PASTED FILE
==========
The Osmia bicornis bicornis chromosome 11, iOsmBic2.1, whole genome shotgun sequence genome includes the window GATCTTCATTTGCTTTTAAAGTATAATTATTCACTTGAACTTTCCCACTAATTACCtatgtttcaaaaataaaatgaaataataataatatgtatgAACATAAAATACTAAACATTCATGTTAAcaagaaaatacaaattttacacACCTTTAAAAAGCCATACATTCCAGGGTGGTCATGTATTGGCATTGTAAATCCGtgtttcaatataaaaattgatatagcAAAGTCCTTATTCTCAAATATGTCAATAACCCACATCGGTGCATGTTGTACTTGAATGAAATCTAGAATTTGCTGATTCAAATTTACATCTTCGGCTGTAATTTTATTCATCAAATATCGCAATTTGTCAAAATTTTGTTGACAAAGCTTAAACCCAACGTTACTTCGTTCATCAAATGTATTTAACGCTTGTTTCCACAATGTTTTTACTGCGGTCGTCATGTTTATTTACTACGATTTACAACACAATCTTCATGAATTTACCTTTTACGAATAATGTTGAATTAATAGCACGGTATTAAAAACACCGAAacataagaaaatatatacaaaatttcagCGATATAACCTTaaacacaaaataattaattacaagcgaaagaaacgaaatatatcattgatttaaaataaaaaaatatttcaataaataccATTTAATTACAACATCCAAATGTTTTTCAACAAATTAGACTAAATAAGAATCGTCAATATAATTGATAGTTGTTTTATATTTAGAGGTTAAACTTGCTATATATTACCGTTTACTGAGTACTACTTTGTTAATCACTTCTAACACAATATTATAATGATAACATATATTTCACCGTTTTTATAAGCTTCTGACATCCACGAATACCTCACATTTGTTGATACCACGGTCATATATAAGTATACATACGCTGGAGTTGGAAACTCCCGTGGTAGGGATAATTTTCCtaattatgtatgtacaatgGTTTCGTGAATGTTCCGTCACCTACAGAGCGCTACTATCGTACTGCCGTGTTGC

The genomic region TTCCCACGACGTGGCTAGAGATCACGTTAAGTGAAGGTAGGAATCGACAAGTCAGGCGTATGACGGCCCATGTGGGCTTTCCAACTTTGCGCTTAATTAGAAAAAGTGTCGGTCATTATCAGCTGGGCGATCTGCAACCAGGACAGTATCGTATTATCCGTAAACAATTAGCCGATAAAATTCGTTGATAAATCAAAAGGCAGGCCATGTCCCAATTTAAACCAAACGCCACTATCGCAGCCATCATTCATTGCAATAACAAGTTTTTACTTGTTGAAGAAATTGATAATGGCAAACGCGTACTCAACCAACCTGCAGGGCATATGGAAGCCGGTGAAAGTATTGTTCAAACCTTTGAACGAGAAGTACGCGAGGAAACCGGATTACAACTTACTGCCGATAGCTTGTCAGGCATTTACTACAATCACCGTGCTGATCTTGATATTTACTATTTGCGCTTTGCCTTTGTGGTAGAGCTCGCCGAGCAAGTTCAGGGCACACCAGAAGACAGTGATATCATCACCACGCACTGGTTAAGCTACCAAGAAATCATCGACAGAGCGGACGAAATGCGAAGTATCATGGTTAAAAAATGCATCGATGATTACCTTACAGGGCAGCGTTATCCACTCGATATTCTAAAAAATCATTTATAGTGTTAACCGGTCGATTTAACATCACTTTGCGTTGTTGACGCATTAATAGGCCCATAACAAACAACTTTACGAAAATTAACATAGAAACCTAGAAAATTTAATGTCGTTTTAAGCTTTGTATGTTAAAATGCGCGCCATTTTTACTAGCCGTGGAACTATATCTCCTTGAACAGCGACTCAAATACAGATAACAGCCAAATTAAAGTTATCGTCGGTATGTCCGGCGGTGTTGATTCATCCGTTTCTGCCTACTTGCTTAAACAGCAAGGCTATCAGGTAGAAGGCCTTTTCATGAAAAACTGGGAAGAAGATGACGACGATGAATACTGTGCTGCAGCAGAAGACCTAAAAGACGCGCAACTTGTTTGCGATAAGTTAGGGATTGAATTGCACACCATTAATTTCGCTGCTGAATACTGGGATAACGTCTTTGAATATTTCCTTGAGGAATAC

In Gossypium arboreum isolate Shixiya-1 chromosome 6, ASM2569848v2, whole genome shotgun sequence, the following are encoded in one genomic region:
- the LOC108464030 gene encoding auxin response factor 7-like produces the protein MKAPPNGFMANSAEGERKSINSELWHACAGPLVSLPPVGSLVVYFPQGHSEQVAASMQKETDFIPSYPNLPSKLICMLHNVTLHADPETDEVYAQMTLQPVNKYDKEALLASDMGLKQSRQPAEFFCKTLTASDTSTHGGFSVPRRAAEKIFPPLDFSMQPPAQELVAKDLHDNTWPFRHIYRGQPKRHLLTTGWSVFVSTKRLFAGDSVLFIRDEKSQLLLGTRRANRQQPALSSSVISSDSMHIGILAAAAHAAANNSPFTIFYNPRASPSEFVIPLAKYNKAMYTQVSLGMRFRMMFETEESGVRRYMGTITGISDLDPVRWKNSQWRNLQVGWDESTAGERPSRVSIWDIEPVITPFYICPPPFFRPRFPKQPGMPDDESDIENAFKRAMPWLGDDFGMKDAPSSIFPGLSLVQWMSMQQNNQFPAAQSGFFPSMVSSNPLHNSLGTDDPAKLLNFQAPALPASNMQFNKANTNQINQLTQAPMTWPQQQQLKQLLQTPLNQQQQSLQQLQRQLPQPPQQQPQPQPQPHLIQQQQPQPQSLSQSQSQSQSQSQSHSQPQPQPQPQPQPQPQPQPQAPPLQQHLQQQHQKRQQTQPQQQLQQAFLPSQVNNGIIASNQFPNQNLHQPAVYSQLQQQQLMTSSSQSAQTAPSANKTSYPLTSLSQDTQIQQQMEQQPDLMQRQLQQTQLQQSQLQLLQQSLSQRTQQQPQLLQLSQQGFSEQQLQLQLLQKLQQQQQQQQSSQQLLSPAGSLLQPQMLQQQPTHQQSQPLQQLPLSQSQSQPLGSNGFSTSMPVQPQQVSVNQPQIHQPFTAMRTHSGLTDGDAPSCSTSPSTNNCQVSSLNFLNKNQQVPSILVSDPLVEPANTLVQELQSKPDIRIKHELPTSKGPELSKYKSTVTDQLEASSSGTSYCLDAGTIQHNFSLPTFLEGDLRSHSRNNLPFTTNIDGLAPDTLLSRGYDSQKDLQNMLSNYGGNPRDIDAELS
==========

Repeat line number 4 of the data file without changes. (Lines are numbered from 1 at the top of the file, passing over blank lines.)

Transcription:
- the LOC108464030 gene encoding auxin response factor 7-like produces the protein MKAPPNGFMANSAEGERKSINSELWHACAGPLVSLPPVGSLVVYFPQGHSEQVAASMQKETDFIPSYPNLPSKLICMLHNVTLHADPETDEVYAQMTLQPVNKYDKEALLASDMGLKQSRQPAEFFCKTLTASDTSTHGGFSVPRRAAEKIFPPLDFSMQPPAQELVAKDLHDNTWPFRHIYRGQPKRHLLTTGWSVFVSTKRLFAGDSVLFIRDEKSQLLLGTRRANRQQPALSSSVISSDSMHIGILAAAAHAAANNSPFTIFYNPRASPSEFVIPLAKYNKAMYTQVSLGMRFRMMFETEESGVRRYMGTITGISDLDPVRWKNSQWRNLQVGWDESTAGERPSRVSIWDIEPVITPFYICPPPFFRPRFPKQPGMPDDESDIENAFKRAMPWLGDDFGMKDAPSSIFPGLSLVQWMSMQQNNQFPAAQSGFFPSMVSSNPLHNSLGTDDPAKLLNFQAPALPASNMQFNKANTNQINQLTQAPMTWPQQQQLKQLLQTPLNQQQQSLQQLQRQLPQPPQQQPQPQPQPHLIQQQQPQPQSLSQSQSQSQSQSQSHSQPQPQPQPQPQPQPQPQPQAPPLQQHLQQQHQKRQQTQPQQQLQQAFLPSQVNNGIIASNQFPNQNLHQPAVYSQLQQQQLMTSSSQSAQTAPSANKTSYPLTSLSQDTQIQQQMEQQPDLMQRQLQQTQLQQSQLQLLQQSLSQRTQQQPQLLQLSQQGFSEQQLQLQLLQKLQQQQQQQQSSQQLLSPAGSLLQPQMLQQQPTHQQSQPLQQLPLSQSQSQPLGSNGFSTSMPVQPQQVSVNQPQIHQPFTAMRTHSGLTDGDAPSCSTSPSTNNCQVSSLNFLNKNQQVPSILVSDPLVEPANTLVQELQSKPDIRIKHELPTSKGPELSKYKSTVTDQLEASSSGTSYCLDAGTIQHNFSLPTFLEGDLRSHSRNNLPFTTNIDGLAPDTLLSRGYDSQKDLQNMLSNYGGNPRDIDAELS